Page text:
Day 5 is about returning to the here and now, and the track talks about the importance of stillness and non-doing to allow ourselves to heal and recharge, to avoid feeling exhausted and burnt out and overwhelmed. This was the first time I tried doing the meditation sitting on a chair with your back straight (as always advised). During the previous sessions I had been lying down, and I wanted to see if sitting straight made a difference to the experience.
Something I noticed during this track is that when the voice was silent (and not guiding me through the breathing), I still sat still with my eyes closed, but I became completely unaware that my mind had wondered! I totally forgot to bring it back, until the voice reminded me of what I was meant to be doing – bring my mind back to my breathing!
The funny thing about meditation for me, I find, is that yes, I acknowledge thoughts, and I’m happy to bring my focus back on the breathing (unless I forget I’m meditating!), but in a way, it’s almost like I want to ‘pin that thought down’. It can go for now, but I need to make sure that I remember it later because it’s often something that I need to do and therefore needs to go on a to-do list somewhere!
Does this happen to everyone or just me?
The Day 6 of Calm is about patience. The track explains that cultivating patience during meditation practice helps this quality become more natural to us in daily life, and in particular in helps to respond to situations with compassion, rather than just reacting. Don’t we need plenty of this, especially as parents? And I find that this is true in meditation practice as well as in life – as human beings we tend to become very easily frustrated when we’re faced with mistakes and failures, and we don’t offer ourselves much compassion or kindness.
The track introduced a technique to help with keeping the focus on the breathing – you count ONE as you breathe in and count TWO as you breathe out. I really enjoyed this session, but once again, I still found myself getting ‘itchy feet’, wanting to pin thoughts down on a to-do list rather than letting them go completely.
Finally, day 7 is about awareness. The track talks about the fact that as we go through our daily lives, we are unaware of what goes on in our bodies, thoughts and emotions. We tend to carry out daily activities like eating or walking to a knowns place very ‘mindlessly’ – how many times do we find ourselves on ‘auto-pilot’ and not sure how we got somewhere because our mind was somewhere else completely?
Awareness is described as freedom – freedom to change. So the track goes through another body scan and invites you to register the sensations you experience, with no judgement. It invites you to bring patient, non-judgemental awareness to your practice, sensations and emotions, and it reminds us that the more awareness we bring to our lives, the more freedom we have to make choices.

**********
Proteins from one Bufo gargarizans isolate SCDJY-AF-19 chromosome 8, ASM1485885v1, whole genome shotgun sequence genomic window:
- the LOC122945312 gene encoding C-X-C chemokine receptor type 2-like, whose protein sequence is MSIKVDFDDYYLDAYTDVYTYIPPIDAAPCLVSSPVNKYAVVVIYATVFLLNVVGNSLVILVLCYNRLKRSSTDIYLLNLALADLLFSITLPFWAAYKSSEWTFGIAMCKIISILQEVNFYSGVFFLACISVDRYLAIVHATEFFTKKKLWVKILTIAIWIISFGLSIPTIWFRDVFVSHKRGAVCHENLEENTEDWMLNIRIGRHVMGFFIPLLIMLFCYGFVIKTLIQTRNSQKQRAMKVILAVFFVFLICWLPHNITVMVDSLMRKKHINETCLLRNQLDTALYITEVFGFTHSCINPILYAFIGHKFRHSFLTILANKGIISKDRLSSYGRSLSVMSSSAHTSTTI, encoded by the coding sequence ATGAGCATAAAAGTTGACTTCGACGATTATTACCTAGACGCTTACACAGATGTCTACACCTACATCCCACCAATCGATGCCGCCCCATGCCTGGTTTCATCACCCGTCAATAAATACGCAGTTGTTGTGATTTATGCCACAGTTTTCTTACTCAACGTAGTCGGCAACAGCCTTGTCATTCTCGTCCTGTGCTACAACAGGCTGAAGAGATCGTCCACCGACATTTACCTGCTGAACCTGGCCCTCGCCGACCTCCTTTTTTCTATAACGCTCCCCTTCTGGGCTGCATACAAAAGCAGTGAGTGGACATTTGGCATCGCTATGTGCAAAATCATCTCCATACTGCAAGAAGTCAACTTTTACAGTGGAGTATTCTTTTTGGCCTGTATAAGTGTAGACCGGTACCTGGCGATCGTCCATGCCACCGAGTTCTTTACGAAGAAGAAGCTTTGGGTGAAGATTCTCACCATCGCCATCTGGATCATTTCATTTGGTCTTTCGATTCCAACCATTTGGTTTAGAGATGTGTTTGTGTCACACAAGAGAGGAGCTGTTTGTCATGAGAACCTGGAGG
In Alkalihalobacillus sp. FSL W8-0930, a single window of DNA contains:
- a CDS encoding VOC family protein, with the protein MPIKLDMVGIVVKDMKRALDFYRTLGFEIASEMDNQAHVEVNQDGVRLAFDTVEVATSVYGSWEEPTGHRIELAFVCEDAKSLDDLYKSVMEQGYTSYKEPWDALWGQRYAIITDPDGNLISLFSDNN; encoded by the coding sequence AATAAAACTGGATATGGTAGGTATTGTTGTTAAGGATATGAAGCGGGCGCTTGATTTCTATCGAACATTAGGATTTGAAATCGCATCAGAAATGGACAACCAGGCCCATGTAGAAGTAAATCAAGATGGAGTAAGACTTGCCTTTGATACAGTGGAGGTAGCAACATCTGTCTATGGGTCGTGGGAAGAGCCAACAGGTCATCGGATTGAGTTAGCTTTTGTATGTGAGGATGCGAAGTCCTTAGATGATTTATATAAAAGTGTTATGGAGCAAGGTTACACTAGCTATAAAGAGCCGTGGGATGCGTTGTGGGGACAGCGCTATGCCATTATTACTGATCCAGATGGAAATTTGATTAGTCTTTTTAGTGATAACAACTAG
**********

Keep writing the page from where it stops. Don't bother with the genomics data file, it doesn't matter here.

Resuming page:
So what’s next?
Oh, there’s plenty more.
I now need to try the other programmes available on the free version of the app. For example, the ‘Body Scan’, ‘Loving Kindness’, ‘Calm Light’, ‘Forgiveness’ and ‘Sleep Stories’. There are various guided meditation time options for each of these, and I’m looking forward to trying them out.
The free version of the app also has unguided meditations available (i.e. where there is no voice guiding you through it). These are either timed (you have 13 timed options here, ranging from 1 minute to 8 hours) with a bell ringing at the end, or open-ended meditations with an option to have bells playing at regular intervals (every 2 minutes, 5 minutes etc.) to remind you to stay present, just in case your mind wandered off, and you forgot to bring it back!
Or you can subscribe to the paid version of the app and pay:
- £7.80 per month on a monthly subscription
- £2.68 per month on a yearly subscription
- £269.99 as a one-off for a lifetime subscription
Programmes that become available if you subscribe are:
- 21 Days of Calm
- 7 Days of Managing Stress
- Seven Days of Focus
- 7 Days of Calming Anxiety
- 7 Days of Sleep
And many many others, including ‘Calm Kids’, sleep stories and meditation for kids. I’m quite intrigued by the ‘locked’ programmes, I must admit. But before deciding whether I want to subscribe or not, I want to try out the other free ones and become a bit (a lot, actually) better at doing this on a regular basis, otherwise I’ll end up paying for something I don’t do.
I have also tried other apps for mindful meditation – you can see my review of the Welzen app here or head over to my blog post with my top 3 recommendations for mindfulness meditation apps.
Did you try the Calm app? Are there any other Apps that you’ve tried for guided meditation or living more mindfully? Make sure you pop them down in the comments please, and I’ll go check them out! Thanks!
**Please note, this is NOT a sponsored post. I was not asked by Calm to write this review. All recommendations and opinions expressed in this post are my own.